The colour temperature of light is measured in kelvin (k). 3000k is considered a key threshold. Below this is considered warm and over is considered cool. Dark Skies friendly lighting should have a recommended colour temperature of 2700k but where technology or availability doesn’t allow then 3000k should be considered an absolute maximum. The good news is that most lights and bulbs are available in warm white and have this specification stated on the box. It will also usually show the amount of light given off in lumens. 500 lumens is usually ample for most residential applications.

DID YOU KNOW? North Yorkshire County Council have agreed to install fully shielded streetlights with a maximum colour temperature of 3000k in our protected landscape.

How did the Turtle Doves in North Yorkshire do this year?

Richard Baines – Volunteer North Yorkshire Turtle Dove Project Officer

2020 Breeding Season

Many people ask me ‘how did the Turtle Doves in North Yorkshire do this year?’ This is always a tricky one to answer because we have only been conducting surveys for five years. This is a short time scale to confirm a population trend. However, this year has been amazing for several reasons. The great weather in spring got us off to an excellent start and must have been good for returning doves. Despite observing the lockdown restrictions at all times we managed to monitor 20 population squares and conduct both visits in each square.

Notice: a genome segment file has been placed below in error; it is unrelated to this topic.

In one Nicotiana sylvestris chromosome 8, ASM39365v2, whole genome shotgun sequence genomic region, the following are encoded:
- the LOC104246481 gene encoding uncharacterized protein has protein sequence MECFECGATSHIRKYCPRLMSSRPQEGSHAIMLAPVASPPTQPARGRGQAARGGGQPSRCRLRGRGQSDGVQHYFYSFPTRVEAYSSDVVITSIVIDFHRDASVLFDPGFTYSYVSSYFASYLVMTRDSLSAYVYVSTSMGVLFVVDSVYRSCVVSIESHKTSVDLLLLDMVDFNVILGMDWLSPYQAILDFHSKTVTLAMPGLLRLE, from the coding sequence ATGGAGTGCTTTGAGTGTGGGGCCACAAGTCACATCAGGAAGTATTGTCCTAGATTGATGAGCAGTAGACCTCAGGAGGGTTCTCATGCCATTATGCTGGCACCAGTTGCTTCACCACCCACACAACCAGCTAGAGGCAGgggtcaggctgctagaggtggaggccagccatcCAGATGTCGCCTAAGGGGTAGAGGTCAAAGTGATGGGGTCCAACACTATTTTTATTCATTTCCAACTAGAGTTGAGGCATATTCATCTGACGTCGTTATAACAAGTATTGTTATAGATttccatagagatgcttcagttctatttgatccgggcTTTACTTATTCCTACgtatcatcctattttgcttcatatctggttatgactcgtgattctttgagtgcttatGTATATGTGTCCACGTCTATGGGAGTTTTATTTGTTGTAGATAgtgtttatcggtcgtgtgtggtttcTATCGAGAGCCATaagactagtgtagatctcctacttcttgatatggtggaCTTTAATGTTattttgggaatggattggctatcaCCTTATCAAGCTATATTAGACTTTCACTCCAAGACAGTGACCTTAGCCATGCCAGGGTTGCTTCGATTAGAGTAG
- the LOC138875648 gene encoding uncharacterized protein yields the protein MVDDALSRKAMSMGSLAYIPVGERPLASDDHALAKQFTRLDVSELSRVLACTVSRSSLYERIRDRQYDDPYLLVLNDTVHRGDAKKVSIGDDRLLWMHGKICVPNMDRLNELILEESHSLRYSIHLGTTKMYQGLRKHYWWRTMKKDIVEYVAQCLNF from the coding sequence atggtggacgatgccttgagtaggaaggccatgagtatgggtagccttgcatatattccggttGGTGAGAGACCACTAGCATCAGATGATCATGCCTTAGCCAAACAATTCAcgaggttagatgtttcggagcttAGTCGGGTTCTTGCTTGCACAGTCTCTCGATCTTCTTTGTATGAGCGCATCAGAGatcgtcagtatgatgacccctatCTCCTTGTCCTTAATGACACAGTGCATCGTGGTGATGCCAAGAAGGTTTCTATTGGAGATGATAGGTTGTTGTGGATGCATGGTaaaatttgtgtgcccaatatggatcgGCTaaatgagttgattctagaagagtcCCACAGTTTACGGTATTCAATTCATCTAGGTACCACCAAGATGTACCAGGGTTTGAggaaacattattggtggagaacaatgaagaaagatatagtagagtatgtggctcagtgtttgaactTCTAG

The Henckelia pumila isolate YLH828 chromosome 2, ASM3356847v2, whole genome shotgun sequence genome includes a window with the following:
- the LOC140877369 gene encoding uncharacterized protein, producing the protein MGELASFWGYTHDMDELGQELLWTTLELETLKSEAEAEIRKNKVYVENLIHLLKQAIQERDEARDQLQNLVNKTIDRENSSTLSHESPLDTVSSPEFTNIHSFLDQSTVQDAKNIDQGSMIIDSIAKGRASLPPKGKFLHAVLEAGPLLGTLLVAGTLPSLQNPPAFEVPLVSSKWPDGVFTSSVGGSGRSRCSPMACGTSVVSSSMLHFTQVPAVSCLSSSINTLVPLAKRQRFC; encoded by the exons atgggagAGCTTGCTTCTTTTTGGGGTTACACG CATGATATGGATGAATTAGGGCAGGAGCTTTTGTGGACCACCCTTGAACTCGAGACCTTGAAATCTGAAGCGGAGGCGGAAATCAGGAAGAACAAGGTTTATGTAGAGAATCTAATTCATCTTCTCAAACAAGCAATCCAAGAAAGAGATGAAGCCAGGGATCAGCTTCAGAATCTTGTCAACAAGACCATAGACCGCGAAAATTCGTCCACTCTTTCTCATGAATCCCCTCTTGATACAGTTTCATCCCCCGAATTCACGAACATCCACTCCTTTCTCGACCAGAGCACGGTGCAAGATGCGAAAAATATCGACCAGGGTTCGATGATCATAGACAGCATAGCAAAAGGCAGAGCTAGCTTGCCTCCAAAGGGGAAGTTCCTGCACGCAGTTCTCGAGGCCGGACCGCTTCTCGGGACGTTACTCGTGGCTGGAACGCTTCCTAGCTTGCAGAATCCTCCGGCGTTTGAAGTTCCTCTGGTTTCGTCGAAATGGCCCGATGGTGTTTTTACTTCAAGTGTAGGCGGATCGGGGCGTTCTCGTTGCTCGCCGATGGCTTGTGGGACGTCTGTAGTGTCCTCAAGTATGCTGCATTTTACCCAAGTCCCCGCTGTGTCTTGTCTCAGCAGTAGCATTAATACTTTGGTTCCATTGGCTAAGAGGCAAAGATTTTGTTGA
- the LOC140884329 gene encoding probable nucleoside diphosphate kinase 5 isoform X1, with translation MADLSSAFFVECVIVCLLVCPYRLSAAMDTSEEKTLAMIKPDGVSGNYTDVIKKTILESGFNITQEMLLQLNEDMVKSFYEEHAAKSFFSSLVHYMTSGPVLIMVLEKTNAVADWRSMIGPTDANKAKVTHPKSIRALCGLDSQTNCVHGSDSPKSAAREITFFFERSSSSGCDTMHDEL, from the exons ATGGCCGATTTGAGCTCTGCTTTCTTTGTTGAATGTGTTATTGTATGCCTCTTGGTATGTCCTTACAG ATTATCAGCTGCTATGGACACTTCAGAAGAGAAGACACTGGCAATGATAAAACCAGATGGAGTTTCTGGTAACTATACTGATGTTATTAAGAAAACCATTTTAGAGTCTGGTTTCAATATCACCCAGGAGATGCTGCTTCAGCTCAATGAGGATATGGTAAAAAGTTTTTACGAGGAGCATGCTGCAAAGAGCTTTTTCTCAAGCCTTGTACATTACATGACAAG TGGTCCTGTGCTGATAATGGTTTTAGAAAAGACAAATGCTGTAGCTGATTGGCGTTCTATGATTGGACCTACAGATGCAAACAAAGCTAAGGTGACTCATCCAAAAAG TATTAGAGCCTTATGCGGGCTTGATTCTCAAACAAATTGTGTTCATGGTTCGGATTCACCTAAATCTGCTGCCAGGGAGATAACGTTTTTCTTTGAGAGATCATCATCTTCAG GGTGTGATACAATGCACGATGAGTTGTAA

Turtle Dove - North Yorks Forests, Spring 2020. Copyright Richard Baines.

Turtle Dove in North Yorkshire 2021. Copyright Richard Baines.

A maximum of 33 and a minimum of 23 singing males were found in these 1km squares. Turtle Doves were found in 50% of the twenty squares. This compares well to previous years but may have been helped by the good weather. During the surveys I realised how important it is to conduct a Turtle Dove breeding survey in still conditions. It would have been so easy to miss a purring Turtle Dove on a windy morning.

Many additional sightings were sent in to our project this year, a total of 270 birds. Many of the casual sightings will have been seen more than once but the good news is this was 28 more than 2019. These included a minimum of 63 singing males which were found in locations away from our formal survey squares. This gives a minimum total of 86 singing males in our project area in 2020. The number of unique singing males found in each of the four years of our project has been consistently between 50 and 100 birds.

Turtle Dove - North Yor4kshire, July 2020. Copyright Richard Baines.

Turtle Dove in North Yorkshire 2021. Copyright Richard Baines.

With less surveys being possible in 2020 due to COVID-19 restrictions we are very pleased with the results. A Big Thank You to everyone who sent us their sightings this year. We now know where most of our Turtle Doves are in North Yorkshire. This is a big help, allowing us to target conservation work in the areas where Turtle Doves need it most.

2021 Surveys

 We are hoping to be able to carry out the full suite of North Yorkshire Turtle Dove surveys next spring. We will shortly be announcing the dates for our annual April volunteer meetings, either at one of our regular venues or, if necessary, virtually. Its really important we keep up these surveys and continue working equally hard on improving habitat for Turtle Doves in our area. If you are new to our project and would like to volunteer please email.

Collaborative approaches

Aside

This autumn a collaborative conservation effort began at Robin Hood’s Bay to restore the cliff slope grassland there. It will be followed up with a programme of enhancement management to maintain this important habitat and its species. You can read about it on the excellent Connecting for Nature Blog.